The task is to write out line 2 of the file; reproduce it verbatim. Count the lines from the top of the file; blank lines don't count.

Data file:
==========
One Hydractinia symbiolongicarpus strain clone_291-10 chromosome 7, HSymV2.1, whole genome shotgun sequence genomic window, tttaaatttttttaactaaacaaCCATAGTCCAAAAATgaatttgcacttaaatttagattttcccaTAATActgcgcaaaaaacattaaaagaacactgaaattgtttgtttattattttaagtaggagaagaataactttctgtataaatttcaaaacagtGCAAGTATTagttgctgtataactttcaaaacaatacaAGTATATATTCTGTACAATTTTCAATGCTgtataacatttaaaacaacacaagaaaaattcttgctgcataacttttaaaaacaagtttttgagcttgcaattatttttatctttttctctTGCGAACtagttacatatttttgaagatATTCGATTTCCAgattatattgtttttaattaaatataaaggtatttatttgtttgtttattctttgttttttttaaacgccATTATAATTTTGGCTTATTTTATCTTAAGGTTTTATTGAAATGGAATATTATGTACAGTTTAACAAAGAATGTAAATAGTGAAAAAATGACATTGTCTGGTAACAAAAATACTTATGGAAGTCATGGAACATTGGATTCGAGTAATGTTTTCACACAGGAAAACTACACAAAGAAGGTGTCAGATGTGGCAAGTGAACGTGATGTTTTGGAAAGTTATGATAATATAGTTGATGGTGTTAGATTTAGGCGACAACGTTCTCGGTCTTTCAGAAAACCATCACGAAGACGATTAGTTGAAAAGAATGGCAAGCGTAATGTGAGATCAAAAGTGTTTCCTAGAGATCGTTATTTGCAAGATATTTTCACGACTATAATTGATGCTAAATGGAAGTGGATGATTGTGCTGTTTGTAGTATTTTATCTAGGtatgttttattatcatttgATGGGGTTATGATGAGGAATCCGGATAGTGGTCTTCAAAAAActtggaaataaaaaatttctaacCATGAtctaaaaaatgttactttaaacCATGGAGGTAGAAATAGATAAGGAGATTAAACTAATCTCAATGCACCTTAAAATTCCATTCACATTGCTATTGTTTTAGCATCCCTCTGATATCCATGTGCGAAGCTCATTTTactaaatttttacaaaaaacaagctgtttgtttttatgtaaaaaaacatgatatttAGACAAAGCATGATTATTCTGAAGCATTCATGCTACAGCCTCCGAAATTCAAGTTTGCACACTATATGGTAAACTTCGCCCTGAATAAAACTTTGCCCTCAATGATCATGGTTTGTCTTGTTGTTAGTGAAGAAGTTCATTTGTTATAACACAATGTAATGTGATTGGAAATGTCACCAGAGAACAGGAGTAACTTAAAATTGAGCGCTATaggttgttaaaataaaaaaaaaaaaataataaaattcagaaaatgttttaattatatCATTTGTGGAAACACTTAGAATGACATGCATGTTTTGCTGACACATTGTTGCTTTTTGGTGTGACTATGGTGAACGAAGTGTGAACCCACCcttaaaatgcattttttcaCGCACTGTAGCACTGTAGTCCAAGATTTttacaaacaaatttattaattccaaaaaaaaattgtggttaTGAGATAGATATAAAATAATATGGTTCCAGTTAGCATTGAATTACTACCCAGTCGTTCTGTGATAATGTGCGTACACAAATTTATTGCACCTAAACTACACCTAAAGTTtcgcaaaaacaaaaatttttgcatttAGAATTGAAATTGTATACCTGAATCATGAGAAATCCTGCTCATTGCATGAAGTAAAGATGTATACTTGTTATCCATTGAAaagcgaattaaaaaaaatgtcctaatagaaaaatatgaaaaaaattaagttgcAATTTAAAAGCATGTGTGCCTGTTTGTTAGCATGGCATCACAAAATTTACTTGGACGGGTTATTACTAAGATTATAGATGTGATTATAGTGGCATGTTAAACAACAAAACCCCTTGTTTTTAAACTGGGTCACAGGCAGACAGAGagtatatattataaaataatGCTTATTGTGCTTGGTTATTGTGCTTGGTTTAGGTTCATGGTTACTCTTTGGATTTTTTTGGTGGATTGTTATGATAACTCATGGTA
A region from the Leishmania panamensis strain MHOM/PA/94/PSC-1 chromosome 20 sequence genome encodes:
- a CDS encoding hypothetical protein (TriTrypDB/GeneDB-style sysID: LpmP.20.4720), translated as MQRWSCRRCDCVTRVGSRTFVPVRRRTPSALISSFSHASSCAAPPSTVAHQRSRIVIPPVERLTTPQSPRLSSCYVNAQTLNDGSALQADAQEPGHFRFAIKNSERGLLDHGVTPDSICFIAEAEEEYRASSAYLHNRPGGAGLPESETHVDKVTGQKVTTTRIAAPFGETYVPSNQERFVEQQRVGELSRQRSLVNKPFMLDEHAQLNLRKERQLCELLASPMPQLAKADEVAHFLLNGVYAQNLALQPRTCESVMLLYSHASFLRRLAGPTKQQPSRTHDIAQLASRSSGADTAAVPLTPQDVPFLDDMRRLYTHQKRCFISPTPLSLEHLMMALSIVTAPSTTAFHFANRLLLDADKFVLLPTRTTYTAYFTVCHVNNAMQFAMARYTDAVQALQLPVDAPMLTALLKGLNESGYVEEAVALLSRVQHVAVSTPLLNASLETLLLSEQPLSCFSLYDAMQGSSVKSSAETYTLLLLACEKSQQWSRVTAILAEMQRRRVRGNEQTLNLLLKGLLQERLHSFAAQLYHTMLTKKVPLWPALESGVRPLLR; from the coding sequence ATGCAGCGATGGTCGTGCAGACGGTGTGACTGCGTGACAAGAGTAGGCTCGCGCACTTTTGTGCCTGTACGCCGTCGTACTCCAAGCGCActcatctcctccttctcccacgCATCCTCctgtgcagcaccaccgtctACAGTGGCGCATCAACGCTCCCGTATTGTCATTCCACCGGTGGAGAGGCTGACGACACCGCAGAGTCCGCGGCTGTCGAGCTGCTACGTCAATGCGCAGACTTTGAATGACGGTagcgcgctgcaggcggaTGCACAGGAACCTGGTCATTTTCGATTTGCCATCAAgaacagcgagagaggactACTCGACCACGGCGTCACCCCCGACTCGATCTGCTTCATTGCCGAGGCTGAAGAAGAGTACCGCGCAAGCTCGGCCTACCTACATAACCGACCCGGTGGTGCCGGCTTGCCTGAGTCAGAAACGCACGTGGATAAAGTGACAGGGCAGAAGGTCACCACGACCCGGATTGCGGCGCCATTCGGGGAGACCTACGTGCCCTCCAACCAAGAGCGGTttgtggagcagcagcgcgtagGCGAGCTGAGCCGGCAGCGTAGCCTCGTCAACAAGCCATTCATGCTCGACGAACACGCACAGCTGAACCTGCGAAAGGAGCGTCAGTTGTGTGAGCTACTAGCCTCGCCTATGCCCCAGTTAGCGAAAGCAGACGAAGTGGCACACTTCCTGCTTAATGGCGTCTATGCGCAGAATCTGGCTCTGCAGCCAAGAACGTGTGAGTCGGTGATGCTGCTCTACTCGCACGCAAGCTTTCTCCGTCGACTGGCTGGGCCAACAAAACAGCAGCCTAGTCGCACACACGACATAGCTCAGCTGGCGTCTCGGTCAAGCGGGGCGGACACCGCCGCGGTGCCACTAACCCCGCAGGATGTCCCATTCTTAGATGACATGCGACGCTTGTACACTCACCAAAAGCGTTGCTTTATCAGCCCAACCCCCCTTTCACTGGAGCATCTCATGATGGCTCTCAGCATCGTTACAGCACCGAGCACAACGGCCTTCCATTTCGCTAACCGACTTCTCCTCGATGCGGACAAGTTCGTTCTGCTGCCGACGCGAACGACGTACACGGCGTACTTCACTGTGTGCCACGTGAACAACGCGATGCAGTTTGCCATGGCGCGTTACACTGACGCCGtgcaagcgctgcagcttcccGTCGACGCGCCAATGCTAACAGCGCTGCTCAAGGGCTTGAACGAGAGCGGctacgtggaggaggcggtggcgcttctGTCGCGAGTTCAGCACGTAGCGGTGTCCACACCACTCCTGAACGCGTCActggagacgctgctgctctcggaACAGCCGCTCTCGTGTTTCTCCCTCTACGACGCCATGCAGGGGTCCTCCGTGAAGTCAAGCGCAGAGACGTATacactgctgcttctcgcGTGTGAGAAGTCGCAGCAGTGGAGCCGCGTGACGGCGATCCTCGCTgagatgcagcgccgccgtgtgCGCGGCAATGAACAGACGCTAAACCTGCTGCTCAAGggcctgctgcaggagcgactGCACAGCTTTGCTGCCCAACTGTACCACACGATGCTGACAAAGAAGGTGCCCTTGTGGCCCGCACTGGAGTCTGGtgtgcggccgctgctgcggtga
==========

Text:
A region from the Leishmania panamensis strain MHOM/PA/94/PSC-1 chromosome 20 sequence genome encodes: